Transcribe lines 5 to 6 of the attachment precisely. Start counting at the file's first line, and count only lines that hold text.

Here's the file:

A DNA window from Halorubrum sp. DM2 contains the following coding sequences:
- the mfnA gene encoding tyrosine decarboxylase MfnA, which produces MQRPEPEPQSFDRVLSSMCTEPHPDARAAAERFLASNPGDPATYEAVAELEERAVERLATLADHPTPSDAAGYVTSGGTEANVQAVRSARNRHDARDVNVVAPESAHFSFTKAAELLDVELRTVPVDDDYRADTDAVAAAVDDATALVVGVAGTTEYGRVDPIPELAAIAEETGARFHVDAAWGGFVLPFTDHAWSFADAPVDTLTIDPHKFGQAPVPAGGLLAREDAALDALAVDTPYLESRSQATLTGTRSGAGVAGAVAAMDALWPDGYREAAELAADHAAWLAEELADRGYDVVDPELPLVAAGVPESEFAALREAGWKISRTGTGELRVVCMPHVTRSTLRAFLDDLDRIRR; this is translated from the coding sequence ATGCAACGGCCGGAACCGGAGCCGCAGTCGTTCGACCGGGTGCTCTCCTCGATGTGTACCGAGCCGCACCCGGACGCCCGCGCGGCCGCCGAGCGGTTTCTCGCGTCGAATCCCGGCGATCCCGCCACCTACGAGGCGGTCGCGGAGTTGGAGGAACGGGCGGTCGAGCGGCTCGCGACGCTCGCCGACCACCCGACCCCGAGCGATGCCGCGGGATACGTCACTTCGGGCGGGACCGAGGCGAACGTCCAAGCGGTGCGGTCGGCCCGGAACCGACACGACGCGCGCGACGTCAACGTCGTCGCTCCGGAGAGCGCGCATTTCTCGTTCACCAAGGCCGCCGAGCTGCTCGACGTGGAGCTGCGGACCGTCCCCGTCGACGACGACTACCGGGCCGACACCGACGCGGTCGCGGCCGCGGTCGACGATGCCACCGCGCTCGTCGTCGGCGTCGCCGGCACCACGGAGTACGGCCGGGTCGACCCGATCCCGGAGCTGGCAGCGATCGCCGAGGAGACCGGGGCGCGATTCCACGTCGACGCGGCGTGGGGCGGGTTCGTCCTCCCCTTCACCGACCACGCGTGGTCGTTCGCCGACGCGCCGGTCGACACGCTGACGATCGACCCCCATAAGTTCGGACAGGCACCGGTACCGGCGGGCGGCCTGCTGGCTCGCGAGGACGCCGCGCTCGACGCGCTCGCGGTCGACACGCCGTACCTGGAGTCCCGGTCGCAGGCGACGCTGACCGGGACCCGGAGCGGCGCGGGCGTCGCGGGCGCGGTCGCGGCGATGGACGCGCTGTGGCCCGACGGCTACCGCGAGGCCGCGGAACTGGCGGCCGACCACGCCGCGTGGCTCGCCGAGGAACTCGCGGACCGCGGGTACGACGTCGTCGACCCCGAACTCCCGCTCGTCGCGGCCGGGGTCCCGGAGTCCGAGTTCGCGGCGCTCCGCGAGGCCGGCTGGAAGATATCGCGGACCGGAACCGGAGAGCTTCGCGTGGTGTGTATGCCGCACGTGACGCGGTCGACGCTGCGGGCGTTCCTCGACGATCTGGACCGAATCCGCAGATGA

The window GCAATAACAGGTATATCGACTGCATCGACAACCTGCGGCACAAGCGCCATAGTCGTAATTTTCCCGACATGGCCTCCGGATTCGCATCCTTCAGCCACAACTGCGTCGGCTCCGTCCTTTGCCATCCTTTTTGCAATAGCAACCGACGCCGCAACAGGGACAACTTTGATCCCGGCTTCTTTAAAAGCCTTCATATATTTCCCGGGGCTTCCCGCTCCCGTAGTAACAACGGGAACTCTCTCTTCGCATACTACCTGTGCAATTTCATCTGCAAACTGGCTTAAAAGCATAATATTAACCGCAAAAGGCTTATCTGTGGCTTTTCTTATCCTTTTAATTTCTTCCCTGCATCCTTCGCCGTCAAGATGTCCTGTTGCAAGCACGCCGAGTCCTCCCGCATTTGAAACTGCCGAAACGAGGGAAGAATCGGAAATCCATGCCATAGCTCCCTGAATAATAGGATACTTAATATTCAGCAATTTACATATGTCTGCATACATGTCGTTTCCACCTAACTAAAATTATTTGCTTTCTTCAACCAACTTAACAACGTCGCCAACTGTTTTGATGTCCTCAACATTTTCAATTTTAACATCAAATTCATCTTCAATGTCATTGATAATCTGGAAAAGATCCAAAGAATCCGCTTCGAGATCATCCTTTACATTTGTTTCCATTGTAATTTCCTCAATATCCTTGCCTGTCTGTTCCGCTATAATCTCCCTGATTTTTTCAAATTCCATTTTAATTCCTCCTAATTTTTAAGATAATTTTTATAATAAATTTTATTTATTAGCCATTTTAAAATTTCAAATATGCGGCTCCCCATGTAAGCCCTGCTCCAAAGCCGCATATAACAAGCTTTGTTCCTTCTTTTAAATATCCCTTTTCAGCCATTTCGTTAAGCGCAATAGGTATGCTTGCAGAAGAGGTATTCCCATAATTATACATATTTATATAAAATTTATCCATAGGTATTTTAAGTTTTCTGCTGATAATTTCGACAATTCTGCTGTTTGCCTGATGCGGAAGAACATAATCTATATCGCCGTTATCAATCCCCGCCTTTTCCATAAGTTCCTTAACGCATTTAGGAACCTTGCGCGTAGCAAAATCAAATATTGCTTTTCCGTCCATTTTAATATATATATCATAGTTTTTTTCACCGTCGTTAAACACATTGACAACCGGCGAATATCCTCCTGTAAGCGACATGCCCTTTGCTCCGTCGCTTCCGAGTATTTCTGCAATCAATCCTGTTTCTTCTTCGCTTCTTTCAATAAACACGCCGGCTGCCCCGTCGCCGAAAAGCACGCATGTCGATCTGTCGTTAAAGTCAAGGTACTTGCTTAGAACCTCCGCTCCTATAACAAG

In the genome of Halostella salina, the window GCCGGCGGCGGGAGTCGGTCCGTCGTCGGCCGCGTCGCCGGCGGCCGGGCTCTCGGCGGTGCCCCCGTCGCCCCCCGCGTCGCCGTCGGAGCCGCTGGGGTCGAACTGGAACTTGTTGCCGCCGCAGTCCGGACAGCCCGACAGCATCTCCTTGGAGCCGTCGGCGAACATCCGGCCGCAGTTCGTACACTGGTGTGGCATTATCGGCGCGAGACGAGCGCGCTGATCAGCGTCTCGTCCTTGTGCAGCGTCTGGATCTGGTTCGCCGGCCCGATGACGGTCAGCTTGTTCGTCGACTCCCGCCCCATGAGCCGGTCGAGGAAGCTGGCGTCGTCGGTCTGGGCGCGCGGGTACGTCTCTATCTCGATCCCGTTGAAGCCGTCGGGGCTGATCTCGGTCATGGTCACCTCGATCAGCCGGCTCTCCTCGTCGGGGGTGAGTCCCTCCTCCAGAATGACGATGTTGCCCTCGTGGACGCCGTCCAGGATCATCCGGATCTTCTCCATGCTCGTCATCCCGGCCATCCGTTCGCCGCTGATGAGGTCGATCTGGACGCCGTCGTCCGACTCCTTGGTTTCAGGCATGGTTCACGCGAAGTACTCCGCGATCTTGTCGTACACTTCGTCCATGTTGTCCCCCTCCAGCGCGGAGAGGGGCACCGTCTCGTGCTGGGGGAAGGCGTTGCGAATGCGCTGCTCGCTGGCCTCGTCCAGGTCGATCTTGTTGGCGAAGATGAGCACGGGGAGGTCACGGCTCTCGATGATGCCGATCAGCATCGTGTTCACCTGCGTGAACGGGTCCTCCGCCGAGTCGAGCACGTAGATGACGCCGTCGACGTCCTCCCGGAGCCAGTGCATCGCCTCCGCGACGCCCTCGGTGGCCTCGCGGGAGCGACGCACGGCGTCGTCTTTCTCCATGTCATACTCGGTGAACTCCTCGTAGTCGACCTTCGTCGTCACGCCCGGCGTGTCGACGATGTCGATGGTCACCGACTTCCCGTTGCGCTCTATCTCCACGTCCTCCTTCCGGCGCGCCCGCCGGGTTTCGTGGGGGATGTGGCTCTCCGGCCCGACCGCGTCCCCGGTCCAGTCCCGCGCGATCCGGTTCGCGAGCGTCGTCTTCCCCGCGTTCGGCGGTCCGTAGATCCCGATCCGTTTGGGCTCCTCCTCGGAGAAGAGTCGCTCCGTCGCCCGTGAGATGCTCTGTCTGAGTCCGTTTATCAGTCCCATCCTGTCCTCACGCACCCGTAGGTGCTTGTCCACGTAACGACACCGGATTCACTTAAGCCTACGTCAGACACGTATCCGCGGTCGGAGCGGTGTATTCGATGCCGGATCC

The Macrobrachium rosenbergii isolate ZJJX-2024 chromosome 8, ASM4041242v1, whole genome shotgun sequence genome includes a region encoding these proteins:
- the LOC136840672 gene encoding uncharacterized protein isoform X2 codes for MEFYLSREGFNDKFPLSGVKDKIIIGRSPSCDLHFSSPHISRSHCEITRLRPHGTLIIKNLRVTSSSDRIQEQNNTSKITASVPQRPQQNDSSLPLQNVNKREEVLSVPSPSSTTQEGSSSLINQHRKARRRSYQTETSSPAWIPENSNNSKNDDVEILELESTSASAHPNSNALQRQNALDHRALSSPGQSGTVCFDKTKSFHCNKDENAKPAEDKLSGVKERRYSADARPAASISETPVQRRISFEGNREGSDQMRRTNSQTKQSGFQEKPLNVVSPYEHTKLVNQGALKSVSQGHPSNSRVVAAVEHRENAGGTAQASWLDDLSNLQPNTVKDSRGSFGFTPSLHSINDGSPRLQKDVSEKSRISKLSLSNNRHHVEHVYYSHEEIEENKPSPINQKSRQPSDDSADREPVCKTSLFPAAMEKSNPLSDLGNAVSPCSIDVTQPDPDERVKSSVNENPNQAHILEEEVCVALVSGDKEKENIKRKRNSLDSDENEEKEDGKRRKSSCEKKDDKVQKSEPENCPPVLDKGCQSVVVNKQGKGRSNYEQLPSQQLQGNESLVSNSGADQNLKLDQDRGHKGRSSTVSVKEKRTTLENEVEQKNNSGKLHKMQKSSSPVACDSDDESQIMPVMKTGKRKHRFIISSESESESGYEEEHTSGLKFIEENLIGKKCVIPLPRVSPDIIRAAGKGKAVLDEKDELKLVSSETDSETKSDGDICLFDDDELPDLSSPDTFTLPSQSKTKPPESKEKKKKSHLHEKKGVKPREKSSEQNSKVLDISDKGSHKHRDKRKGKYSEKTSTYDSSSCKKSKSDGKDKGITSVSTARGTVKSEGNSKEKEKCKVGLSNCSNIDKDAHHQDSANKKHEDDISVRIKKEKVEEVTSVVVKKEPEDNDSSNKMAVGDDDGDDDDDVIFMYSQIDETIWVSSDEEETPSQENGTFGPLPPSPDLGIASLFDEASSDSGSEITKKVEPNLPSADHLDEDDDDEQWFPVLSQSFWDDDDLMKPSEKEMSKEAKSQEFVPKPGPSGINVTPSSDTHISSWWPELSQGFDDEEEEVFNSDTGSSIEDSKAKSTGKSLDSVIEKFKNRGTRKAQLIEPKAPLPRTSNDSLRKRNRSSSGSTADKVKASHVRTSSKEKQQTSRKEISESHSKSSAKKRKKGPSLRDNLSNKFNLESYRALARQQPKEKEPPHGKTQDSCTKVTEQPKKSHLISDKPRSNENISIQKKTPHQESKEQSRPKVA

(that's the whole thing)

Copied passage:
The Macrobrachium rosenbergii isolate ZJJX-2024 chromosome 8, ASM4041242v1, whole genome shotgun sequence genome includes a region encoding these proteins:
- the LOC136840672 gene encoding uncharacterized protein isoform X2 codes for MEFYLSREGFNDKFPLSGVKDKIIIGRSPSCDLHFSSPHISRSHCEITRLRPHGTLIIKNLRVTSSSDRIQEQNNTSKITASVPQRPQQNDSSLPLQNVNKREEVLSVPSPSSTTQEGSSSLINQHRKARRRSYQTETSSPAWIPENSNNSKNDDVEILELESTSASAHPNSNALQRQNALDHRALSSPGQSGTVCFDKTKSFHCNKDENAKPAEDKLSGVKERRYSADARPAASISETPVQRRISFEGNREGSDQMRRTNSQTKQSGFQEKPLNVVSPYEHTKLVNQGALKSVSQGHPSNSRVVAAVEHRENAGGTAQASWLDDLSNLQPNTVKDSRGSFGFTPSLHSINDGSPRLQKDVSEKSRISKLSLSNNRHHVEHVYYSHEEIEENKPSPINQKSRQPSDDSADREPVCKTSLFPAAMEKSNPLSDLGNAVSPCSIDVTQPDPDERVKSSVNENPNQAHILEEEVCVALVSGDKEKENIKRKRNSLDSDENEEKEDGKRRKSSCEKKDDKVQKSEPENCPPVLDKGCQSVVVNKQGKGRSNYEQLPSQQLQGNESLVSNSGADQNLKLDQDRGHKGRSSTVSVKEKRTTLENEVEQKNNSGKLHKMQKSSSPVACDSDDESQIMPVMKTGKRKHRFIISSESESESGYEEEHTSGLKFIEENLIGKKCVIPLPRVSPDIIRAAGKGKAVLDEKDELKLVSSETDSETKSDGDICLFDDDELPDLSSPDTFTLPSQSKTKPPESKEKKKKSHLHEKKGVKPREKSSEQNSKVLDISDKGSHKHRDKRKGKYSEKTSTYDSSSCKKSKSDGKDKGITSVSTARGTVKSEGNSKEKEKCKVGLSNCSNIDKDAHHQDSANKKHEDDISVRIKKEKVEEVTSVVVKKEPEDNDSSNKMAVGDDDGDDDDDVIFMYSQIDETIWVSSDEEETPSQENGTFGPLPPSPDLGIASLFDEASSDSGSEITKKVEPNLPSADHLDEDDDDEQWFPVLSQSFWDDDDLMKPSEKEMSKEAKSQEFVPKPGPSGINVTPSSDTHISSWWPELSQGFDDEEEEVFNSDTGSSIEDSKAKSTGKSLDSVIEKFKNRGTRKAQLIEPKAPLPRTSNDSLRKRNRSSSGSTADKVKASHVRTSSKEKQQTSRKEISESHSKSSAKKRKKGPSLRDNLSNKFNLESYRALARQQPKEKEPPHGKTQDSCTKVTEQPKKSHLISDKPRSNENISIQKKTPHQESKEQSRPKVA